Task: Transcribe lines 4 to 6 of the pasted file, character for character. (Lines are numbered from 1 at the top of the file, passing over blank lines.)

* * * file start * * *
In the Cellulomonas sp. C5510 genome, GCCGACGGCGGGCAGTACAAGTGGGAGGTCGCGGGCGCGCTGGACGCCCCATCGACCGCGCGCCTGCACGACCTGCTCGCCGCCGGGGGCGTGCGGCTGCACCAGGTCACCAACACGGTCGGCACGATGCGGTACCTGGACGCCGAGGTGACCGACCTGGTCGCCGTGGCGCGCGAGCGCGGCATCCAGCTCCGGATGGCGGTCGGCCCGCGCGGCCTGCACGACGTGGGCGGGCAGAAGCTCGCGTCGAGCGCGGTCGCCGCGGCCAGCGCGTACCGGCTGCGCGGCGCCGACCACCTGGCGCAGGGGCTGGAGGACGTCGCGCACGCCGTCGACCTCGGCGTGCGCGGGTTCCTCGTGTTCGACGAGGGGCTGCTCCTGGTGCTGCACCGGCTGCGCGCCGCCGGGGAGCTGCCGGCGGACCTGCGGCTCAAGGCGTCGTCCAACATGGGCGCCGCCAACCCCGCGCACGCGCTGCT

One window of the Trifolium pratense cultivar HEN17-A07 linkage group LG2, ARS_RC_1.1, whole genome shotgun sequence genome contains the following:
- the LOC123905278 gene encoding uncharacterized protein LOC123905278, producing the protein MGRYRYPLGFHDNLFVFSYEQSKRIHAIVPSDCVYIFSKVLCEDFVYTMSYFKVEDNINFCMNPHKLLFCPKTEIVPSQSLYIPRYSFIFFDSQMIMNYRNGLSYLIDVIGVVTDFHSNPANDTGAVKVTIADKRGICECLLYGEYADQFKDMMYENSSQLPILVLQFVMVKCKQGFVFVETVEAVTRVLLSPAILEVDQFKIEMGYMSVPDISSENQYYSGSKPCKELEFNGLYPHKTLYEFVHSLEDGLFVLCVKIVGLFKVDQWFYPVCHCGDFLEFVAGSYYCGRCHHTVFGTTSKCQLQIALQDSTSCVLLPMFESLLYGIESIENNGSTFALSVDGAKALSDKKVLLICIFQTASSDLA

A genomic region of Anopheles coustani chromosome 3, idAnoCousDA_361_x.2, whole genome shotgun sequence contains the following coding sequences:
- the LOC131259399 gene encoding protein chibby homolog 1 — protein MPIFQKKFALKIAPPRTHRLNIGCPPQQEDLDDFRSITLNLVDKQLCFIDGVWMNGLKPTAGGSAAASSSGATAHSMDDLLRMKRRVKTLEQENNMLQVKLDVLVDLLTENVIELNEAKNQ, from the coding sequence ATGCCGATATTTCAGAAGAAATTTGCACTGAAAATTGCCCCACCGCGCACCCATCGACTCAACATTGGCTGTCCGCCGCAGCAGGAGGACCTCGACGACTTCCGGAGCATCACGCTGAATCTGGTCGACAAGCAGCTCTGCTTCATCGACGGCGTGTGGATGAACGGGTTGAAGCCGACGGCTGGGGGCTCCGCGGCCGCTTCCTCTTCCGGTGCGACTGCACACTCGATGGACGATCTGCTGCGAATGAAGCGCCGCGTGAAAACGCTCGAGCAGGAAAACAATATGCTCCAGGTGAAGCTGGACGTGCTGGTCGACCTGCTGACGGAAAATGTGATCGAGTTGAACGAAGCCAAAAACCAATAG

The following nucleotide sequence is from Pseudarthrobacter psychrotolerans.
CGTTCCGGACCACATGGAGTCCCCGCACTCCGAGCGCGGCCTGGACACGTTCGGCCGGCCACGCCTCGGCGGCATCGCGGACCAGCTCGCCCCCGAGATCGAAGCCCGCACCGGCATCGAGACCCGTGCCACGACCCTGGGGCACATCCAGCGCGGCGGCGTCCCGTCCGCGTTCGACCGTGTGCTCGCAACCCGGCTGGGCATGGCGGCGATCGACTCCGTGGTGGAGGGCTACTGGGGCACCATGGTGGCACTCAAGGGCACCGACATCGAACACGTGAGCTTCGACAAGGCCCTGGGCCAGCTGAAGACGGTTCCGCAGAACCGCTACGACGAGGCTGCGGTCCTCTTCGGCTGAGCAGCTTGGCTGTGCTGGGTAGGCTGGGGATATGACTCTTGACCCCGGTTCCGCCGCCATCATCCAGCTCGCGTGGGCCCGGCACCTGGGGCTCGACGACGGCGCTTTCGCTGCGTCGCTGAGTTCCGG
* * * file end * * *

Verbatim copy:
A genomic region of Anopheles coustani chromosome 3, idAnoCousDA_361_x.2, whole genome shotgun sequence contains the following coding sequences:
- the LOC131259399 gene encoding protein chibby homolog 1 — protein MPIFQKKFALKIAPPRTHRLNIGCPPQQEDLDDFRSITLNLVDKQLCFIDGVWMNGLKPTAGGSAAASSSGATAHSMDDLLRMKRRVKTLEQENNMLQVKLDVLVDLLTENVIELNEAKNQ, from the coding sequence ATGCCGATATTTCAGAAGAAATTTGCACTGAAAATTGCCCCACCGCGCACCCATCGACTCAACATTGGCTGTCCGCCGCAGCAGGAGGACCTCGACGACTTCCGGAGCATCACGCTGAATCTGGTCGACAAGCAGCTCTGCTTCATCGACGGCGTGTGGATGAACGGGTTGAAGCCGACGGCTGGGGGCTCCGCGGCCGCTTCCTCTTCCGGTGCGACTGCACACTCGATGGACGATCTGCTGCGAATGAAGCGCCGCGTGAAAACGCTCGAGCAGGAAAACAATATGCTCCAGGTGAAGCTGGACGTGCTGGTCGACCTGCTGACGGAAAATGTGATCGAGTTGAACGAAGCCAAAAACCAATAG

The following nucleotide sequence is from Pseudarthrobacter psychrotolerans.